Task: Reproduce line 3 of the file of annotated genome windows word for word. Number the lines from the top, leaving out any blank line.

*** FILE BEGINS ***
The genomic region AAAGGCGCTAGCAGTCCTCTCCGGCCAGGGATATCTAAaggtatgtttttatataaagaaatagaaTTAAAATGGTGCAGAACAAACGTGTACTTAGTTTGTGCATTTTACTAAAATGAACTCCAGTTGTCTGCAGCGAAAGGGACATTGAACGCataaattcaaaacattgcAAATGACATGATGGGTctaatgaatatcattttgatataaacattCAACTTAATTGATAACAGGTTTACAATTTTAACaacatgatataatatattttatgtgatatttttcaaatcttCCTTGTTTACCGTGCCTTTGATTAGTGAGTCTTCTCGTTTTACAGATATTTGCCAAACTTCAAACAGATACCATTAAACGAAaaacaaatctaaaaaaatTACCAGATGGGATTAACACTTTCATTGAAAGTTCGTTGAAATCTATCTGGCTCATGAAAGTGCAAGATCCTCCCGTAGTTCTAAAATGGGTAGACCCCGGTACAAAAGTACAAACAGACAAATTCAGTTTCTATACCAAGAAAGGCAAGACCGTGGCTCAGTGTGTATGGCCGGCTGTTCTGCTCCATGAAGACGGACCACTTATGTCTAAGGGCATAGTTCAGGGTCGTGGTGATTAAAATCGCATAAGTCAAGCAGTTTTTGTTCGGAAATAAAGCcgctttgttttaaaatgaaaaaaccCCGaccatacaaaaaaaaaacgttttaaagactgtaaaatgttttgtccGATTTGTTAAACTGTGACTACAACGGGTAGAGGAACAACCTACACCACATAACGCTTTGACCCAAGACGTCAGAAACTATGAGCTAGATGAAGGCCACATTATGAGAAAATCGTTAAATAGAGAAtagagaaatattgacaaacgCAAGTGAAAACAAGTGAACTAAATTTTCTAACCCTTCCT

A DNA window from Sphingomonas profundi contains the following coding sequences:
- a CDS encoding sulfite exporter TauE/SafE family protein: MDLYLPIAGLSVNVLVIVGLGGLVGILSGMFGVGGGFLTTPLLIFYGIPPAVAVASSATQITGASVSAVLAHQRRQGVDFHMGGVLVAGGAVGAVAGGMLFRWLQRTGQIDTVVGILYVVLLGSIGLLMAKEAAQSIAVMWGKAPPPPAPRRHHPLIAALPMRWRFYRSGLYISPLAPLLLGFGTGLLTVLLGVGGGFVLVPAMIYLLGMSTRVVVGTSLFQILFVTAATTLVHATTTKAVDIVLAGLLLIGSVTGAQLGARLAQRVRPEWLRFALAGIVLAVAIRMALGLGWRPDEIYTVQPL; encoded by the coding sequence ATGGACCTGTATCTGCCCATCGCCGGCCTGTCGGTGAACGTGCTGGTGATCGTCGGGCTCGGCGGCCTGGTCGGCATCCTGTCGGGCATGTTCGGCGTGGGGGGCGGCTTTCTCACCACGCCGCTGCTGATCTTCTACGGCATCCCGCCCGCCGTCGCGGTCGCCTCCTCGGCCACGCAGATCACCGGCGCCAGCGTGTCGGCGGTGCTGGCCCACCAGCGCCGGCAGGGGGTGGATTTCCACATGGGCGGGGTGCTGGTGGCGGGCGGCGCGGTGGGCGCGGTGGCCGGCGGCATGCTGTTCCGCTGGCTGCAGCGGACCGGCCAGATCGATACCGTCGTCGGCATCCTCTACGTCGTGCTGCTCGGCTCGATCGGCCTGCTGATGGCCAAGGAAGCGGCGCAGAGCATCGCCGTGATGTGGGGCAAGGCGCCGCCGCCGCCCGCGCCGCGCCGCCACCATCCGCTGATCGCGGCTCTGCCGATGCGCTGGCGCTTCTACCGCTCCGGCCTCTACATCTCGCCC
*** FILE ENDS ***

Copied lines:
- a CDS encoding sulfite exporter TauE/SafE family protein: MDLYLPIAGLSVNVLVIVGLGGLVGILSGMFGVGGGFLTTPLLIFYGIPPAVAVASSATQITGASVSAVLAHQRRQGVDFHMGGVLVAGGAVGAVAGGMLFRWLQRTGQIDTVVGILYVVLLGSIGLLMAKEAAQSIAVMWGKAPPPPAPRRHHPLIAALPMRWRFYRSGLYISPLAPLLLGFGTGLLTVLLGVGGGFVLVPAMIYLLGMSTRVVVGTSLFQILFVTAATTLVHATTTKAVDIVLAGLLLIGSVTGAQLGARLAQRVRPEWLRFALAGIVLAVAIRMALGLGWRPDEIYTVQPL; encoded by the coding sequence ATGGACCTGTATCTGCCCATCGCCGGCCTGTCGGTGAACGTGCTGGTGATCGTCGGGCTCGGCGGCCTGGTCGGCATCCTGTCGGGCATGTTCGGCGTGGGGGGCGGCTTTCTCACCACGCCGCTGCTGATCTTCTACGGCATCCCGCCCGCCGTCGCGGTCGCCTCCTCGGCCACGCAGATCACCGGCGCCAGCGTGTCGGCGGTGCTGGCCCACCAGCGCCGGCAGGGGGTGGATTTCCACATGGGCGGGGTGCTGGTGGCGGGCGGCGCGGTGGGCGCGGTGGCCGGCGGCATGCTGTTCCGCTGGCTGCAGCGGACCGGCCAGATCGATACCGTCGTCGGCATCCTCTACGTCGTGCTGCTCGGCTCGATCGGCCTGCTGATGGCCAAGGAAGCGGCGCAGAGCATCGCCGTGATGTGGGGCAAGGCGCCGCCGCCGCCCGCGCCGCGCCGCCACCATCCGCTGATCGCGGCTCTGCCGATGCGCTGGCGCTTCTACCGCTCCGGCCTCTACATCTCGCCC